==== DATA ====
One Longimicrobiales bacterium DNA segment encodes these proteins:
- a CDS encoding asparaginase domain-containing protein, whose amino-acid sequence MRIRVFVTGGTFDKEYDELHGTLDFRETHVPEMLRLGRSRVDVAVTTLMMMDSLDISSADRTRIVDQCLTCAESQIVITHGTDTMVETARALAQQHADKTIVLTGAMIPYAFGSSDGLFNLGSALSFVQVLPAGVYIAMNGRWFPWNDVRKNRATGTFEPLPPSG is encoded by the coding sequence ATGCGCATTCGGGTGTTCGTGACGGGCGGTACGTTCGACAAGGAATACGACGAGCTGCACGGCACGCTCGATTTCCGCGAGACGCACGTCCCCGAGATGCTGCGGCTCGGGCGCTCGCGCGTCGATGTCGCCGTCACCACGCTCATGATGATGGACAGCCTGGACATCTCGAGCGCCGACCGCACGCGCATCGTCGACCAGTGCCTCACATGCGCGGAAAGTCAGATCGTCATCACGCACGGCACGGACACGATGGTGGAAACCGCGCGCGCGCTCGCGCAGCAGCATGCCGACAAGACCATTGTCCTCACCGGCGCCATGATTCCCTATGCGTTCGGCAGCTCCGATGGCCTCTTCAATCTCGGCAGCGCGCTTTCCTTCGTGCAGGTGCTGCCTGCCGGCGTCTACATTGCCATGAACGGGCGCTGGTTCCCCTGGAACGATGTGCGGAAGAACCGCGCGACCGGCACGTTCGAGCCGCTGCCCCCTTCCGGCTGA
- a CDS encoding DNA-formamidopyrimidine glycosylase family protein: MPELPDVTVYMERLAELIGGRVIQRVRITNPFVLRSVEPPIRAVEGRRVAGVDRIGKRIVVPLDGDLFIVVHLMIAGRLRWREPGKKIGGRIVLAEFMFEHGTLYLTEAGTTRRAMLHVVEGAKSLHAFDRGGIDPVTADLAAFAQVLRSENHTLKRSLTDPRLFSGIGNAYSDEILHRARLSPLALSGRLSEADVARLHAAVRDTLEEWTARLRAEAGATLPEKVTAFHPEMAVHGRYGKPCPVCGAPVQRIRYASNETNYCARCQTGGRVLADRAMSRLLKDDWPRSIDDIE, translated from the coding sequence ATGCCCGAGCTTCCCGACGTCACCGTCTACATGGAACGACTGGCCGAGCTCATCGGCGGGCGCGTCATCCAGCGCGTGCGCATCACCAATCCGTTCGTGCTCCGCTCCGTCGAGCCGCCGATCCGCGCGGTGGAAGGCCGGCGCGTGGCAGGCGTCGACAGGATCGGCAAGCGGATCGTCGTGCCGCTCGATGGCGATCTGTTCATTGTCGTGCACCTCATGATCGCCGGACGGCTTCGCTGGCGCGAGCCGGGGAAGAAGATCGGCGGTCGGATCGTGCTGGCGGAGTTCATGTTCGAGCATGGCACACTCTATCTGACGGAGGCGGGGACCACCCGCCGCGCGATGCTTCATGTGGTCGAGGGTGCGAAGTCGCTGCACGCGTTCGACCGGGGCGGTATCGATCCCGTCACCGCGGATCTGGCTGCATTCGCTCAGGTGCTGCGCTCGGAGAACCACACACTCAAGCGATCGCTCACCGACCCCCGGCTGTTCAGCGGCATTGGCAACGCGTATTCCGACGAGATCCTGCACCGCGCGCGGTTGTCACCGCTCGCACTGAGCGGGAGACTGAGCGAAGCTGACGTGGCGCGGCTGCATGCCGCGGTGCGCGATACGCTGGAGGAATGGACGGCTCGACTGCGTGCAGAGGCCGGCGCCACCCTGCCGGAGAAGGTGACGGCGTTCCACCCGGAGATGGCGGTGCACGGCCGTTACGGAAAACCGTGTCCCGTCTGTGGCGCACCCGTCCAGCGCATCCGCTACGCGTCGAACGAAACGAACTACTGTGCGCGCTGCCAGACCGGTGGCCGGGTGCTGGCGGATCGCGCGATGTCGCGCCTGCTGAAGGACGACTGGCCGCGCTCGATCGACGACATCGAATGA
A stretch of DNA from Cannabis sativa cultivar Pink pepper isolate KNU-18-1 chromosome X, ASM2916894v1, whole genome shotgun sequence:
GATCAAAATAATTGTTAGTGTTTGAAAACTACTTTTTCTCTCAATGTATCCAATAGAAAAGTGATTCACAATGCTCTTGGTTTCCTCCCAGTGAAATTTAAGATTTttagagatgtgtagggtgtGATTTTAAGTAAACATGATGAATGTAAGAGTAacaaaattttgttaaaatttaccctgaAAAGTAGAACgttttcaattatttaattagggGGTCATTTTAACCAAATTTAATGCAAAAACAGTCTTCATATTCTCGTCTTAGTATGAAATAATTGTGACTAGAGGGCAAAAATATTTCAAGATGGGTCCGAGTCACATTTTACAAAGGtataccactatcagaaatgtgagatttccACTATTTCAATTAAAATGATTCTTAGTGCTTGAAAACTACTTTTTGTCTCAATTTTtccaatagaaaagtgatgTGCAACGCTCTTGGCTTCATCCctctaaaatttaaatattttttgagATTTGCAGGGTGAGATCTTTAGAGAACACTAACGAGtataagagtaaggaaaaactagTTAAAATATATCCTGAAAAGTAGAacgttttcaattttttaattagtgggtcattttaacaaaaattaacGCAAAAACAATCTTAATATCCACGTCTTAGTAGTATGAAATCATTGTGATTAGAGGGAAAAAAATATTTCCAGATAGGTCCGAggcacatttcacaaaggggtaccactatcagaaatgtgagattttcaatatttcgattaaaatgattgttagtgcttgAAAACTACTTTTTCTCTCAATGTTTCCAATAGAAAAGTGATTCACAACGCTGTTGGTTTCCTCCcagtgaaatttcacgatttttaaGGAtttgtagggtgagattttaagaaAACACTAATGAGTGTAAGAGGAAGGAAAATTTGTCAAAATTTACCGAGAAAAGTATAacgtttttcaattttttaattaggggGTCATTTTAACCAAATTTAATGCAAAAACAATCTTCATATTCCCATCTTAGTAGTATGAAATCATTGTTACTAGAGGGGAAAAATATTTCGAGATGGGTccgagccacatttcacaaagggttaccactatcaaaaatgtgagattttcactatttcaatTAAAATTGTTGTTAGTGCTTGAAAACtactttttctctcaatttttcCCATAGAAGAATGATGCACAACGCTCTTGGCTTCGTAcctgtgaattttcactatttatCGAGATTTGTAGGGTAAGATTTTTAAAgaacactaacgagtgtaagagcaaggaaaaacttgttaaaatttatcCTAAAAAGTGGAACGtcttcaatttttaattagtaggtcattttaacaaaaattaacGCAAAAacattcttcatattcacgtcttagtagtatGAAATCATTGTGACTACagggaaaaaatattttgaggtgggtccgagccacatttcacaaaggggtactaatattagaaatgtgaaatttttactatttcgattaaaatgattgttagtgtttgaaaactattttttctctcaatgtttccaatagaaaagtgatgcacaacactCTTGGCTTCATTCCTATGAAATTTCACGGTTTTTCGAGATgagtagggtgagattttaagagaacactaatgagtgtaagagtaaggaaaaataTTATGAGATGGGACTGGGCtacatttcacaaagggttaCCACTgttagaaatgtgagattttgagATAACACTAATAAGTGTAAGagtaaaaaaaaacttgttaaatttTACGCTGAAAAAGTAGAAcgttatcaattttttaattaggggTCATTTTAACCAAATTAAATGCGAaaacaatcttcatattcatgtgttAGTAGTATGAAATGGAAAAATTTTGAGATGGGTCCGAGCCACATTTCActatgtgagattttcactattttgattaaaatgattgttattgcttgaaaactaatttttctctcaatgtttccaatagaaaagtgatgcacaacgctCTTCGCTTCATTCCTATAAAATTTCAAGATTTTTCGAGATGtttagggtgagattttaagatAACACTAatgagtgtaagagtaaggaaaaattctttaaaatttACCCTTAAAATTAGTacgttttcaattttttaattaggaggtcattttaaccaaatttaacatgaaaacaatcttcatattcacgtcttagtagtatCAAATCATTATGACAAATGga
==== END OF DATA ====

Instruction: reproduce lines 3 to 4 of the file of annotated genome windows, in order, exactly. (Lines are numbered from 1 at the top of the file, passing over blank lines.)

- a CDS encoding DNA-formamidopyrimidine glycosylase family protein: MPELPDVTVYMERLAELIGGRVIQRVRITNPFVLRSVEPPIRAVEGRRVAGVDRIGKRIVVPLDGDLFIVVHLMIAGRLRWREPGKKIGGRIVLAEFMFEHGTLYLTEAGTTRRAMLHVVEGAKSLHAFDRGGIDPVTADLAAFAQVLRSENHTLKRSLTDPRLFSGIGNAYSDEILHRARLSPLALSGRLSEADVARLHAAVRDTLEEWTARLRAEAGATLPEKVTAFHPEMAVHGRYGKPCPVCGAPVQRIRYASNETNYCARCQTGGRVLADRAMSRLLKDDWPRSIDDIE, translated from the coding sequence ATGCCCGAGCTTCCCGACGTCACCGTCTACATGGAACGACTGGCCGAGCTCATCGGCGGGCGCGTCATCCAGCGCGTGCGCATCACCAATCCGTTCGTGCTCCGCTCCGTCGAGCCGCCGATCCGCGCGGTGGAAGGCCGGCGCGTGGCAGGCGTCGACAGGATCGGCAAGCGGATCGTCGTGCCGCTCGATGGCGATCTGTTCATTGTCGTGCACCTCATGATCGCCGGACGGCTTCGCTGGCGCGAGCCGGGGAAGAAGATCGGCGGTCGGATCGTGCTGGCGGAGTTCATGTTCGAGCATGGCACACTCTATCTGACGGAGGCGGGGACCACCCGCCGCGCGATGCTTCATGTGGTCGAGGGTGCGAAGTCGCTGCACGCGTTCGACCGGGGCGGTATCGATCCCGTCACCGCGGATCTGGCTGCATTCGCTCAGGTGCTGCGCTCGGAGAACCACACACTCAAGCGATCGCTCACCGACCCCCGGCTGTTCAGCGGCATTGGCAACGCGTATTCCGACGAGATCCTGCACCGCGCGCGGTTGTCACCGCTCGCACTGAGCGGGAGACTGAGCGAAGCTGACGTGGCGCGGCTGCATGCCGCGGTGCGCGATACGCTGGAGGAATGGACGGCTCGACTGCGTGCAGAGGCCGGCGCCACCCTGCCGGAGAAGGTGACGGCGTTCCACCCGGAGATGGCGGTGCACGGCCGTTACGGAAAACCGTGTCCCGTCTGTGGCGCACCCGTCCAGCGCATCCGCTACGCGTCGAACGAAACGAACTACTGTGCGCGCTGCCAGACCGGTGGCCGGGTGCTGGCGGATCGCGCGATGTCGCGCCTGCTGAAGGACGACTGGCCGCGCTCGATCGACGACATCGAATGA
A stretch of DNA from Cannabis sativa cultivar Pink pepper isolate KNU-18-1 chromosome X, ASM2916894v1, whole genome shotgun sequence: